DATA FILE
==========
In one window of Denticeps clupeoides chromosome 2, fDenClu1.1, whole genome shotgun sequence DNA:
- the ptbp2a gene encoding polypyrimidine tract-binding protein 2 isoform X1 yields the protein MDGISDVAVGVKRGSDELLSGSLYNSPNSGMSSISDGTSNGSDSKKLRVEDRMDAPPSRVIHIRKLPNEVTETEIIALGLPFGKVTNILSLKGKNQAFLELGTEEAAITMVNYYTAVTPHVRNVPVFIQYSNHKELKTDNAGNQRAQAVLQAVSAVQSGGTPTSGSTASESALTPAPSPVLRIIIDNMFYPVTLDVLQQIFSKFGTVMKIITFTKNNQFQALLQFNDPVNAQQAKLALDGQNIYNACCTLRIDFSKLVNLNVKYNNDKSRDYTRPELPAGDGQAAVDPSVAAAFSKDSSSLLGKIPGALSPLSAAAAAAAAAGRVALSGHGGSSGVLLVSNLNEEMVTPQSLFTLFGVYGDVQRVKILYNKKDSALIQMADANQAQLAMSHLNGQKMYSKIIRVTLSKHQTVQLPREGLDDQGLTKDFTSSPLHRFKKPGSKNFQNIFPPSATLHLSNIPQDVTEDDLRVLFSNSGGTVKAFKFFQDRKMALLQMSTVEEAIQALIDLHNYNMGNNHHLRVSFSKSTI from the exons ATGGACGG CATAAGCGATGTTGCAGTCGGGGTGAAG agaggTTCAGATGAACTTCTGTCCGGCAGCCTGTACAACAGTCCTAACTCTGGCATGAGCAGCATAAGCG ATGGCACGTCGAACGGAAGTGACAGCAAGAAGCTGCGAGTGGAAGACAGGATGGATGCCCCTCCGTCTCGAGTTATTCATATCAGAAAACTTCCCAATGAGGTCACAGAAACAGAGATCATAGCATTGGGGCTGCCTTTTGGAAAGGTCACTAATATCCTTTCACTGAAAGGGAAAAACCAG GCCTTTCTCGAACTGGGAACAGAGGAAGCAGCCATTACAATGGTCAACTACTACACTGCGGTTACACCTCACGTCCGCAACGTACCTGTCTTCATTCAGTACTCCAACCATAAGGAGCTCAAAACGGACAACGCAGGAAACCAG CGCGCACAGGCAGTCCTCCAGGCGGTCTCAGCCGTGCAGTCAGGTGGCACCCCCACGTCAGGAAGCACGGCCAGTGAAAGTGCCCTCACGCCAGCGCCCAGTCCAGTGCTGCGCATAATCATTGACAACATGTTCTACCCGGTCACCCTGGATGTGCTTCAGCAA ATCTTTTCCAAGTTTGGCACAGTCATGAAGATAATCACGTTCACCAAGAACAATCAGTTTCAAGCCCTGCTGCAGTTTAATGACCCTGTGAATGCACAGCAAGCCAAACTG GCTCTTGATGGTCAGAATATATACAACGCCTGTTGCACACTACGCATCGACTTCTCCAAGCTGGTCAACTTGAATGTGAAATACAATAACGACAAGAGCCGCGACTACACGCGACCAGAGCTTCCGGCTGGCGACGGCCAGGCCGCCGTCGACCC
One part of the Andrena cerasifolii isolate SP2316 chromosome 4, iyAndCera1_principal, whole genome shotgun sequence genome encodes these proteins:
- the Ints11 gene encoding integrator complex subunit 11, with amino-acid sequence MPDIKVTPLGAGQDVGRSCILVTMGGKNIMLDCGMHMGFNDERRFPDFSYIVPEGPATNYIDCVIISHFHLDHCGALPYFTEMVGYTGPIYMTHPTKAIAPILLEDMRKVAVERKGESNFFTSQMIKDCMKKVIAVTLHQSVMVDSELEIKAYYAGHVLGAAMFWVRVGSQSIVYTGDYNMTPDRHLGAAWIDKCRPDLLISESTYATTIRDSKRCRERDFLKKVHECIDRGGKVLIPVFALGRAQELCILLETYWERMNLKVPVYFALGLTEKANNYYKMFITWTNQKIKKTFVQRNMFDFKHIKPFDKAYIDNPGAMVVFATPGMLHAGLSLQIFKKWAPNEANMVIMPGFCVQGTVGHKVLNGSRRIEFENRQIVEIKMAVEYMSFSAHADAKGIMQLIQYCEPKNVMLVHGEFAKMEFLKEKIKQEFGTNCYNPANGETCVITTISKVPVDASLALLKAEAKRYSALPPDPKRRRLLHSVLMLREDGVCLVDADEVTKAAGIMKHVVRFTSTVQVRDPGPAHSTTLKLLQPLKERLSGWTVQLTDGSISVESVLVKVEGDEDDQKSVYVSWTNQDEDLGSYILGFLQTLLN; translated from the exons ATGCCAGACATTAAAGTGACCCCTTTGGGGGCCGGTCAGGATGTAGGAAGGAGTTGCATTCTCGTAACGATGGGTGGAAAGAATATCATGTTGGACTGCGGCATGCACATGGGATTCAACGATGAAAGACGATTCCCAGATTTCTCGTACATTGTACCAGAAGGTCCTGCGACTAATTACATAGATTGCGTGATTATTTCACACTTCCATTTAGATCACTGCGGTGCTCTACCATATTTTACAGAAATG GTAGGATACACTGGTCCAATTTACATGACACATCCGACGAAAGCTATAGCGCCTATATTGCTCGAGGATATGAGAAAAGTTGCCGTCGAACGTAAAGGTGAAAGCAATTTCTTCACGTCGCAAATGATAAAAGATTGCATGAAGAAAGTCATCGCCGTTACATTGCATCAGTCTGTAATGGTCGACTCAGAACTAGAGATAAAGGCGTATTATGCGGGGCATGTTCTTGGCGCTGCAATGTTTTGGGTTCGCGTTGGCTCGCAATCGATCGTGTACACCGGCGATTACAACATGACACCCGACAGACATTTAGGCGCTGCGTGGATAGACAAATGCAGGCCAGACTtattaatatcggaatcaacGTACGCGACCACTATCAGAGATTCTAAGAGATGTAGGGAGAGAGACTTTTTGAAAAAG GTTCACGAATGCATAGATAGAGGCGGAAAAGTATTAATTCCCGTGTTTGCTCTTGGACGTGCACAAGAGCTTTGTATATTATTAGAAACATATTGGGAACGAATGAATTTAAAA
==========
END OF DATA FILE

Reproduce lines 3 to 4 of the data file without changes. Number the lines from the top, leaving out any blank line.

One part of the Andrena cerasifolii isolate SP2316 chromosome 4, iyAndCera1_principal, whole genome shotgun sequence genome encodes these proteins:
- the Ints11 gene encoding integrator complex subunit 11, with amino-acid sequence MPDIKVTPLGAGQDVGRSCILVTMGGKNIMLDCGMHMGFNDERRFPDFSYIVPEGPATNYIDCVIISHFHLDHCGALPYFTEMVGYTGPIYMTHPTKAIAPILLEDMRKVAVERKGESNFFTSQMIKDCMKKVIAVTLHQSVMVDSELEIKAYYAGHVLGAAMFWVRVGSQSIVYTGDYNMTPDRHLGAAWIDKCRPDLLISESTYATTIRDSKRCRERDFLKKVHECIDRGGKVLIPVFALGRAQELCILLETYWERMNLKVPVYFALGLTEKANNYYKMFITWTNQKIKKTFVQRNMFDFKHIKPFDKAYIDNPGAMVVFATPGMLHAGLSLQIFKKWAPNEANMVIMPGFCVQGTVGHKVLNGSRRIEFENRQIVEIKMAVEYMSFSAHADAKGIMQLIQYCEPKNVMLVHGEFAKMEFLKEKIKQEFGTNCYNPANGETCVITTISKVPVDASLALLKAEAKRYSALPPDPKRRRLLHSVLMLREDGVCLVDADEVTKAAGIMKHVVRFTSTVQVRDPGPAHSTTLKLLQPLKERLSGWTVQLTDGSISVESVLVKVEGDEDDQKSVYVSWTNQDEDLGSYILGFLQTLLN; translated from the exons ATGCCAGACATTAAAGTGACCCCTTTGGGGGCCGGTCAGGATGTAGGAAGGAGTTGCATTCTCGTAACGATGGGTGGAAAGAATATCATGTTGGACTGCGGCATGCACATGGGATTCAACGATGAAAGACGATTCCCAGATTTCTCGTACATTGTACCAGAAGGTCCTGCGACTAATTACATAGATTGCGTGATTATTTCACACTTCCATTTAGATCACTGCGGTGCTCTACCATATTTTACAGAAATG GTAGGATACACTGGTCCAATTTACATGACACATCCGACGAAAGCTATAGCGCCTATATTGCTCGAGGATATGAGAAAAGTTGCCGTCGAACGTAAAGGTGAAAGCAATTTCTTCACGTCGCAAATGATAAAAGATTGCATGAAGAAAGTCATCGCCGTTACATTGCATCAGTCTGTAATGGTCGACTCAGAACTAGAGATAAAGGCGTATTATGCGGGGCATGTTCTTGGCGCTGCAATGTTTTGGGTTCGCGTTGGCTCGCAATCGATCGTGTACACCGGCGATTACAACATGACACCCGACAGACATTTAGGCGCTGCGTGGATAGACAAATGCAGGCCAGACTtattaatatcggaatcaacGTACGCGACCACTATCAGAGATTCTAAGAGATGTAGGGAGAGAGACTTTTTGAAAAAG GTTCACGAATGCATAGATAGAGGCGGAAAAGTATTAATTCCCGTGTTTGCTCTTGGACGTGCACAAGAGCTTTGTATATTATTAGAAACATATTGGGAACGAATGAATTTAAAA